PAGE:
I have spent as much time in the woods or on the water as possible over the last 50 years. As I’ve gotten older, I have devoted several years to just observing wildlife, specifically the behavior patterns of bucks and does pre-rut and during the rut. While watching behaviors, one of the mysteries that has perplexed me is why a buck would rub his pre-orbital gland on the overhanging branch of the scrape.
One reason this behavior interests me is because I have accidently stuck a stick in my eye, and it hurts like heck. The pre-orbital gland is huge compared to a human’s glands, and the deer would be taking a huge chance of getting trash from the limb in its eye. The deer may get scent matter on its cheek near the pre-orbital gland — much like a human’s sleep matter — and could be trying to wipe it off on the tree or tree branch. He may even use his hoof to knock off the matter.
Hunters have been told for years that the limb overhanging the scrape is used only for the buck to rub his pre-orbital gland. If so, there would be no use for the limb to be hanging dead center over the scrape. The overhanging limb could be anywhere near the scrape if that was its sole purpose, and the buck would only need one scrape.
I’ve spent the last two years filming and observing every move and expression deer make. I refrained from even shooting a doe for meat — and I love deer meat. I even asked a few neighbors to share some backstrap with me, and believe me, it is hard to get them to give it up.
After compiling all the scientific information and observations, the mysteries of the scrape were revealed. We discovered why the scrape is perfectly round, totally clean and why the overhanging branch is dead-center of the scrape.
The major topic in the industry for years has been scent and smell — the way a deer smells and what he uses smell for. A deer does smell, but they don’t trust that smell until they can taste it. We have to remember all scents are in the air as a liquid form. Perspiration floats off us and goes through the woods for all animals to taste. It is just like how steam travels through the air when we urinate outside on a cold morning. It’s the same principle when a deer urinates. A deer’s normal body temperature is 104 degrees, but when a doe is about 112 degrees on her private parts when she comes in estrus. Even if it is 100 degrees outside, the steam will still rise off her and float down through the woods. That’s why this is called “in heat.” The noses of animals are wet to assure the scent particles from the doe float through the woods and stick to the nose of the buck, which can taste where in its cycle the doe is. We believe God created this process to ensure that animals would reproduce.
An important part of the mating process is the scrape. When the buck makes a scrape, he always ensures that there is an overhanging branch positioned dead center of the scrape. If you’ve seen this process, you know the buck puts all four legs together and looks straight up to the limb. He will adjust himself until he is dead center under the limb. I have even witnessed does doing this.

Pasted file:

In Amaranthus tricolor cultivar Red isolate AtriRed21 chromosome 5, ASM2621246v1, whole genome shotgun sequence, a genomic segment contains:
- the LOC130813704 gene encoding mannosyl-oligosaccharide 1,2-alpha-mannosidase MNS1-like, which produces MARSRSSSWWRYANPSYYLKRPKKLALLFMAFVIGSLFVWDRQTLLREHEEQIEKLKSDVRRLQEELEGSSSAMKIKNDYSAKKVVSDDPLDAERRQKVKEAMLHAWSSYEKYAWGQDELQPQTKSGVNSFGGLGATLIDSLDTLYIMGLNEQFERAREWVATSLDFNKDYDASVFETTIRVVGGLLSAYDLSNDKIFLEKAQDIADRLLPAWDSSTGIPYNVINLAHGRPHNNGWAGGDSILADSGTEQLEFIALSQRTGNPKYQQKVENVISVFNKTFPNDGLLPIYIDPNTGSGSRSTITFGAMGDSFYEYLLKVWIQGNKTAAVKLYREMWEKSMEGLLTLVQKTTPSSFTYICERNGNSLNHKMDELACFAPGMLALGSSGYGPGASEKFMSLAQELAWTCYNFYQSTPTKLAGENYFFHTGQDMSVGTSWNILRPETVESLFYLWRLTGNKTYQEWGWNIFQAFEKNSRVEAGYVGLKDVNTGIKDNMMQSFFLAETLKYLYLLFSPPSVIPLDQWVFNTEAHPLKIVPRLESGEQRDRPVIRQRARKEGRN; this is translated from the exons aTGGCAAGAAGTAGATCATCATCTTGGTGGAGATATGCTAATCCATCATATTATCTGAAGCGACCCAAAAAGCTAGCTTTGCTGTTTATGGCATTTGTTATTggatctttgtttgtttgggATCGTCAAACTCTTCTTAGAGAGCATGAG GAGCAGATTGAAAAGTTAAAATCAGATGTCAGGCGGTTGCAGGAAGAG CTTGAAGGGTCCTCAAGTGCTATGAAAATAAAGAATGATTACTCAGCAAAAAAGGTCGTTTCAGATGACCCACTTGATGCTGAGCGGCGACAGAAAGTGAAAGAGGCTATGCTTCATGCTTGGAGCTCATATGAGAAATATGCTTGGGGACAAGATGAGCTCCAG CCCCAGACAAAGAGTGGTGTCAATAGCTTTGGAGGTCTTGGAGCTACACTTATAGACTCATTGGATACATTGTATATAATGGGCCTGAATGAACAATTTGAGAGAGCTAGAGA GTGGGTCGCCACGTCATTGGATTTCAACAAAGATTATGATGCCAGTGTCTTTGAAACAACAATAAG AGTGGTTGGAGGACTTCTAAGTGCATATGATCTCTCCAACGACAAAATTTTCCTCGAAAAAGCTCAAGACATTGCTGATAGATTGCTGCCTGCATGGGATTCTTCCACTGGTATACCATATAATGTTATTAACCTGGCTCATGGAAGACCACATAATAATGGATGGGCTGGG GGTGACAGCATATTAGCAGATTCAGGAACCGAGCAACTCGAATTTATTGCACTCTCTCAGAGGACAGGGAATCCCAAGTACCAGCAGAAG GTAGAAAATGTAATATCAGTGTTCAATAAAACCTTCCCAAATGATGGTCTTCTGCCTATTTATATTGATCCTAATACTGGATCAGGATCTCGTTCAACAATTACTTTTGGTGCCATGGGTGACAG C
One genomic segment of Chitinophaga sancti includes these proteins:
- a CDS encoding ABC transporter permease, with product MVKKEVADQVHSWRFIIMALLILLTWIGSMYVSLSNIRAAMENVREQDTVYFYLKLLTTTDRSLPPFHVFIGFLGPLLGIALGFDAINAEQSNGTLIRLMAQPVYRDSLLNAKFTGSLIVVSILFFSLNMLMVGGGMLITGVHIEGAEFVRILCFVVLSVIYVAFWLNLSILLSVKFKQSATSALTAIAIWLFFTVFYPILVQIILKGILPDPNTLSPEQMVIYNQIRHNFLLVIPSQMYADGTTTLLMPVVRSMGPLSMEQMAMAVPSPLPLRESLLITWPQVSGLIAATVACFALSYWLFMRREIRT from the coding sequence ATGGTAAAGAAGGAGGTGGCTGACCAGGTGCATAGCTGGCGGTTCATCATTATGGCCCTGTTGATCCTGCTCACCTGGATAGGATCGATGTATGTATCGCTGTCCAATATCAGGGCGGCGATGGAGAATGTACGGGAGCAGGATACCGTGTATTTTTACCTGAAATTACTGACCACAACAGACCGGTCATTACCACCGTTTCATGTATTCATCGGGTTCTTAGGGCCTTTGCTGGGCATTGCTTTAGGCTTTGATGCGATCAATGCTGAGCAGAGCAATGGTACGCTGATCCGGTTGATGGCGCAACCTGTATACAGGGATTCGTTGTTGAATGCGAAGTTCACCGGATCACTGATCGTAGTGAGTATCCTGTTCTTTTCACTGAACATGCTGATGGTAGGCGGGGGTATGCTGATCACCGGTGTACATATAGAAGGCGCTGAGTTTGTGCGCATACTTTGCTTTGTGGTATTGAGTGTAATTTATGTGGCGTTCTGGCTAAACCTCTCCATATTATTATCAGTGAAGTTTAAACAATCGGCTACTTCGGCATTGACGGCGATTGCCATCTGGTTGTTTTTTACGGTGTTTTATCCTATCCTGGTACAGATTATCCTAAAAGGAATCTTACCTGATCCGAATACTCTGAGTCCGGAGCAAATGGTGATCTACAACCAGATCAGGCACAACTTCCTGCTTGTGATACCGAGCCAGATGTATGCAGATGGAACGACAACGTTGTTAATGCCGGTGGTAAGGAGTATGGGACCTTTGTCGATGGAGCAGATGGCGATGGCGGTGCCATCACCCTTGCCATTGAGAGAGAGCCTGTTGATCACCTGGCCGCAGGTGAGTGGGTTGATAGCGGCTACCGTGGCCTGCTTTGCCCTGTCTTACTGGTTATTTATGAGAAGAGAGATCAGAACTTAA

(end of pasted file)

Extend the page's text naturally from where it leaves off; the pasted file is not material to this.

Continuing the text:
For the past several years, I have been intrigued as to why the overhanging limb was dead center of the scrape. I came to the conclusion that when a doe comes into the scrape and urinates, the steam will go straight up and stick to the bottom of the overhanging branch for all deer to know it has been there and to let them know what stage it is in its cycle.
The scrape acts like a buck’s message center. If it gets three or four does frequenting the scrapes and leaving “messages” then testosterone level is will rise. A buck most likely won’t even check a scrape on a windy or stormy night because he knows there won’t be any scent messages there.
We believe the scrape plays a major role in getting the deer ready for the rut and bringing the rut in. If you wanted to make the buck think the rut is getting close, simply spray the bottom of the overhanging limb with a doe-in-estrus urine, which should contain urine from no more than two does. If the scent contains urine from more than two or three does, the buck will know it’s fake, since a deer can break down seven different scents. If we walked into the house and beef stew was cooking on the stoves, we’d say “I smell beef stew.” A deer would say, “I smell carrots, onions, potatoes, celery, beef, and so on.”
There is a belief throughout the industry that urine is supposed to be placed on the ground, but our research shows urine on the ground isn’t effective. Deer urinate between eight and 12 times a day, peeing about 8 ounces of urine at a time and leaving urine all over the woods. We believe the PH in the soil kills the pheromones in the urine making it nearly impossible for deer to get a good “message” from the urine deposits. We poured doe-in-estrus urine on a clean spot on the ground and it drastically changed the look and smell of the urine. We actually urinated in the middle of a scrape 10 minutes before a mature buck came in. He literally sat down in the scrape for about 30 minutes.
Why does the scrape need to be round and kept clean all the time? We believe it’s so when a doe comes in to leave its “message” it will help to make sure it is dead center of the scrap, ensuring the “message” goes straight up and sticks to the overhanging branch for the buck to taste and read.
This knowledge about the scrape being a deer’s message center can be extremely beneficial to the hunter. This information, if used correctly, can be used to make bucks do what we want them to do — what an advantage that would be! The key is to spray scent on the bottom of the overhanging branches. For most of my 40-plus years hunting, I’ve killed only two bucks on a scrape because I didn’t understand “the messaging system” of deer. We also have to remember that bucks have more than one message center — or scrape — so multiple does can leave messages.